John Dewey was one of the greatest American philosophers, psychologists and educators, and pioneered pragmatism and functional psychology.
Below is an excerpt from a biography of John Dewey included with our books.
|My Pedagogic Creed||1897|
John Dewey was born on October 20, 1859 in Burlington, Vermont, U.S.A.
John Dewey was born in Burlington, Vermont to a family of middle class. Dewey was one of four boys born to Archibald Dewey and Lucina Artemisia. Their second born son and first John born died in a tragic accident on January 17, 1859. On October 20, 1859 John Dewey was born, three years after the death of his older brother.
John Dewey was a very bright boy and finished his high school education at the age of 16 and went to the University of Vermont in 1875.
John Dewey attended the University of Vermont and graduated in 1879. Henry Torrey, the son-in-law of the University of Vermont president Joseph Torrey, was John Dewey’s professor and he mentored Dewey privately until Dewey went to Johns Hopkins University.
After two years as a high-school teacher in Oil City, Pennsylvania and as a teacher in an elementary school in the small town of Charlotte, Vermont, Dewey decided to persuade his Ph.D. at John Hopkins University.
After studying with Charles Peirce and George Morris, Dewey received his Ph.D. in 1884 from the School of Arts & Sciences at Johns Hopkins University by presenting his dissertation titled “The Psychology of Kant”.
After receiving his Ph.D., Dewey accepted his first faculty position at the University of Michigan from 1884 -1894.
In 1894 Dewey joined the University of Chicago from 1894–1904 where he developed his belief in Rational Empiricism and contributed the formation of the newly emerging Pragmatic philosophy with William James and Charles Peirce.
Dewey at the University of Chicago published four essays collectively entitled “Thought and its Subject-Matter”, “My Pedagogic Creed”, and “The School and Society”. In 1896 at the University of Chicago, Dewey also completed his most significant work The Reflex Arc Concept in Psychology, a critique of a standard psychological concept and the basis of all his further work.
During his time at the University of Chicago, Dewey also founded the University of Chicago Laboratory Schools to deliver his pedagogical beliefs “to prepare him for the future life means to give him command of himself; it means so to train him that he will have the full and ready use of all his capacities”.
In 1899, Dewey was elected as the president of the American Psychological Association.
From 1904 until his retirement in 1930, Dewey was professor of philosophy at both Columbia University and Columbia University’s Teachers College.
In 1905 he became the president of the American Philosophical Association that was one year earlier than James William’s presidency for the Association. He was also a longtime member of the American Federation of Teachers due to his lifelong passion to education.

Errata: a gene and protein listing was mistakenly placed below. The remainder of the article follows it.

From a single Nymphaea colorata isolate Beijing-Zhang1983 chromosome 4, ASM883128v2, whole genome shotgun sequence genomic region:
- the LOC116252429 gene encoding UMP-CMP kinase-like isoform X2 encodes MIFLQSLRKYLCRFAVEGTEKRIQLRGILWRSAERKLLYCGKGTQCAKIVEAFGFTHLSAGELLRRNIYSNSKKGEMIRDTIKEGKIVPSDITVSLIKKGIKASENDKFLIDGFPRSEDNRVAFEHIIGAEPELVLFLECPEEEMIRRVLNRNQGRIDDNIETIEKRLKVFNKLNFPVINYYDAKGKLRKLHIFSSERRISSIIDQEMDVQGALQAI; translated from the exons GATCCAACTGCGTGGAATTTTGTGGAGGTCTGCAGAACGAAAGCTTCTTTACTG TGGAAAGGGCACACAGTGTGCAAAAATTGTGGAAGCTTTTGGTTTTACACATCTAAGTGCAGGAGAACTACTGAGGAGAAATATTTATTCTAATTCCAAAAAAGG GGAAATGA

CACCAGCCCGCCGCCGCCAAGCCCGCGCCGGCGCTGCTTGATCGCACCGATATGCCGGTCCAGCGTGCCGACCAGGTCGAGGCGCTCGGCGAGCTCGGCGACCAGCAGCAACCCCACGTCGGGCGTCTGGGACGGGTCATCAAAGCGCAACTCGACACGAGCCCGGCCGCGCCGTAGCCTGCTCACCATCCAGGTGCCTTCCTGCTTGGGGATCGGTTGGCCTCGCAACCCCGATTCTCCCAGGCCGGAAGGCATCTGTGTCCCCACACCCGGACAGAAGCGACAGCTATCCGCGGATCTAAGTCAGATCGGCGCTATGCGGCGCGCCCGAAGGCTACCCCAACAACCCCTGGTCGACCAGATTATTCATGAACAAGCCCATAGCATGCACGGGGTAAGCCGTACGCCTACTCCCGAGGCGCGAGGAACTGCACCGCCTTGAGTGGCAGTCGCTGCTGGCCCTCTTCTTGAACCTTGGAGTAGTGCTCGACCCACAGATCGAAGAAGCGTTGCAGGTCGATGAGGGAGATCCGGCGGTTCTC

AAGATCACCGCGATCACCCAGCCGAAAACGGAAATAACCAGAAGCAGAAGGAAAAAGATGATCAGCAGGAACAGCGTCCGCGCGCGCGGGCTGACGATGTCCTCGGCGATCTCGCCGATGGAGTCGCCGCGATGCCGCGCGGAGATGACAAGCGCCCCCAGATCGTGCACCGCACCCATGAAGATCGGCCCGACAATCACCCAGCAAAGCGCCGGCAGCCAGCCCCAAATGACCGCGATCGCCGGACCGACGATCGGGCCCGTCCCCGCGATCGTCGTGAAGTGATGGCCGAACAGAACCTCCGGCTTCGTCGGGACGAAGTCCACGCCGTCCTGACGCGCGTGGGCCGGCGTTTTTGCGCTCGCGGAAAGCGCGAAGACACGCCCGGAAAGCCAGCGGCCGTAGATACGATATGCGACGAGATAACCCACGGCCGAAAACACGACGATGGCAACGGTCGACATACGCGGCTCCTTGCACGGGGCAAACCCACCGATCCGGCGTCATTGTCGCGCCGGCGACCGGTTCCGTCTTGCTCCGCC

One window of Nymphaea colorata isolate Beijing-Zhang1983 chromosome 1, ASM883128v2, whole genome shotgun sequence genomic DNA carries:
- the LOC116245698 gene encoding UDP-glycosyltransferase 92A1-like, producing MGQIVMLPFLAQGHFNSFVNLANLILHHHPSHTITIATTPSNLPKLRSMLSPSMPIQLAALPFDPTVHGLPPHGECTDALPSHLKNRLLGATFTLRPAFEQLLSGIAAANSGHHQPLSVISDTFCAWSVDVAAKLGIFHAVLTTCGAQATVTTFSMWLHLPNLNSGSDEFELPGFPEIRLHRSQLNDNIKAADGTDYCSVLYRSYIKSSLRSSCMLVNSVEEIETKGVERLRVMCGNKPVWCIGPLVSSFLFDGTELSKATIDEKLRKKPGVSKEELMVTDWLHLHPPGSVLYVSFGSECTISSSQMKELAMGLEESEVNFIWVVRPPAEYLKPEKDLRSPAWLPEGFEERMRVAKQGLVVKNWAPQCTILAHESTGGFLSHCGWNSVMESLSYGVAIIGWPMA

Along with the historians Charles Beard, James Harvey Robinson, and the economist Thorstein Veblen, Dewey founded The New School.
In 1919, Dewey was invited by Peking University (now Beijing University) to visit China at the request of his former student Hu Shi and he ended up staying in China for two years, leaving in July 1921.
In China from 1919 to 1921, Dewey gave nearly 200 lectures to Chinese audiences and he advocated that Americans supported China’s transformation in education and social reforms, not revolution. Dewey also advocated “Mr. Democracy” and “Mr. Science” of representing modern values in China. Dewey’s biggest impact on China was on the forces for progressive education in China including Hu Shi, Chiang Monlin, and Tao Xingzhi who had studied with him at Columbia School of Education. Hua Shi, Chiang Monlin, and Tao Xingzhi were the pioneers of laying out the foundation of modern educational systems in China.
John Dewy in his lifetime published more than 700 articles in 140 journals, and approximately 40 books. Dewey was first married to Alice Chipman. They had six children. His second wife was Roberta Lowitz Grant.
What finally emancipated John Dewey from the cumbersome and academic systems of transcendentalism was his discovery in 1891 of William James’ “Psychology.” In this work, Dewey not only found the “instrumental theory of concepts” on which Dewey’s logic was based, but also experienced that contagious mental “loosening up” with which James influenced his generation and which made him the father of American philosophy.
Hilda Neatby in 1953 wrote “Dewey has been to our age what Aristotle was to the later Middle Ages, not a philosopher, but the philosopher.”
Of special note in his public life was his defence of fellow philosopher Bertrand Russell against an attempt by conservatives to remove him from his chair at the College of the City of New York in 1940.
The United States Postal Service honored Dewey from 1965–1978 with a Prominent Americans series 30¢ postage stamp.
Dewey retired from active teaching in 1930; but he did not curtail his activity either as a public figure or productive philosopher. Dewey continued to work vigorously throughout his retirement until his death on June 2, 1952, at the age of ninety-two.
John Dewey died of pneumonia in his home, 1158 Fifth Avenue, New York, at 92 years old on 6/1/1952.
John Dewey was permanently settled with his wife in an alcove on the north side of the Ira Allen Chapel at the University of Vermont in Burlington, Vermont.